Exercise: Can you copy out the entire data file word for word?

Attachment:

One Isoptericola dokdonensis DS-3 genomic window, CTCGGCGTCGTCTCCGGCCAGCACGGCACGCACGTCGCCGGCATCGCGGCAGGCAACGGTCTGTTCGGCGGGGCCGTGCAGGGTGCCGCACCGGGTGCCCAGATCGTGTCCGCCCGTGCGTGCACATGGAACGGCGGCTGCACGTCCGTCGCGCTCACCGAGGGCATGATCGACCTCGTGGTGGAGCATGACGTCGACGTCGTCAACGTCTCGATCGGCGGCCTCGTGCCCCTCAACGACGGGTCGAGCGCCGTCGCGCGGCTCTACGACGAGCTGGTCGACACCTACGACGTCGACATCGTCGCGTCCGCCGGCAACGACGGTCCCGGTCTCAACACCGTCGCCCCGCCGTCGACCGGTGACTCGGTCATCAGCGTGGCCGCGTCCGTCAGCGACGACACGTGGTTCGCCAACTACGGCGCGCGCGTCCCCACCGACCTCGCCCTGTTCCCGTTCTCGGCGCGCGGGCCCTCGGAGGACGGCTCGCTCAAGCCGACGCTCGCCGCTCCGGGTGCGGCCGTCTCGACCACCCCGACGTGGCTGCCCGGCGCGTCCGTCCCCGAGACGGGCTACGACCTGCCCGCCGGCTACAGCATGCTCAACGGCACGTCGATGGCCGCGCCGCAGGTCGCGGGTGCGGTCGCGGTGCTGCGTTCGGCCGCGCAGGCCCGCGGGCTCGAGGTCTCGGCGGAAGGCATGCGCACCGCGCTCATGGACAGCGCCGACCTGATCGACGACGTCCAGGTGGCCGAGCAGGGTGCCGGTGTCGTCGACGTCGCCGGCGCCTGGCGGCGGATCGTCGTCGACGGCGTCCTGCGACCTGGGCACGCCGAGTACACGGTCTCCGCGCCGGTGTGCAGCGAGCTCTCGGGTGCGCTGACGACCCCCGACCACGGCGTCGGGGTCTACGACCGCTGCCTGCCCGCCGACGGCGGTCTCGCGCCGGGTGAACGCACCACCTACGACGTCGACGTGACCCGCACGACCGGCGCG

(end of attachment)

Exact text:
One Isoptericola dokdonensis DS-3 genomic window, CTCGGCGTCGTCTCCGGCCAGCACGGCACGCACGTCGCCGGCATCGCGGCAGGCAACGGTCTGTTCGGCGGGGCCGTGCAGGGTGCCGCACCGGGTGCCCAGATCGTGTCCGCCCGTGCGTGCACATGGAACGGCGGCTGCACGTCCGTCGCGCTCACCGAGGGCATGATCGACCTCGTGGTGGAGCATGACGTCGACGTCGTCAACGTCTCGATCGGCGGCCTCGTGCCCCTCAACGACGGGTCGAGCGCCGTCGCGCGGCTCTACGACGAGCTGGTCGACACCTACGACGTCGACATCGTCGCGTCCGCCGGCAACGACGGTCCCGGTCTCAACACCGTCGCCCCGCCGTCGACCGGTGACTCGGTCATCAGCGTGGCCGCGTCCGTCAGCGACGACACGTGGTTCGCCAACTACGGCGCGCGCGTCCCCACCGACCTCGCCCTGTTCCCGTTCTCGGCGCGCGGGCCCTCGGAGGACGGCTCGCTCAAGCCGACGCTCGCCGCTCCGGGTGCGGCCGTCTCGACCACCCCGACGTGGCTGCCCGGCGCGTCCGTCCCCGAGACGGGCTACGACCTGCCCGCCGGCTACAGCATGCTCAACGGCACGTCGATGGCCGCGCCGCAGGTCGCGGGTGCGGTCGCGGTGCTGCGTTCGGCCGCGCAGGCCCGCGGGCTCGAGGTCTCGGCGGAAGGCATGCGCACCGCGCTCATGGACAGCGCCGACCTGATCGACGACGTCCAGGTGGCCGAGCAGGGTGCCGGTGTCGTCGACGTCGCCGGCGCCTGGCGGCGGATCGTCGTCGACGGCGTCCTGCGACCTGGGCACGCCGAGTACACGGTCTCCGCGCCGGTGTGCAGCGAGCTCTCGGGTGCGCTGACGACCCCCGACCACGGCGTCGGGGTCTACGACCGCTGCCTGCCCGCCGACGGCGGTCTCGCGCCGGGTGAACGCACCACCTACGACGTCGACGTGACCCGCACGACCGGCGCG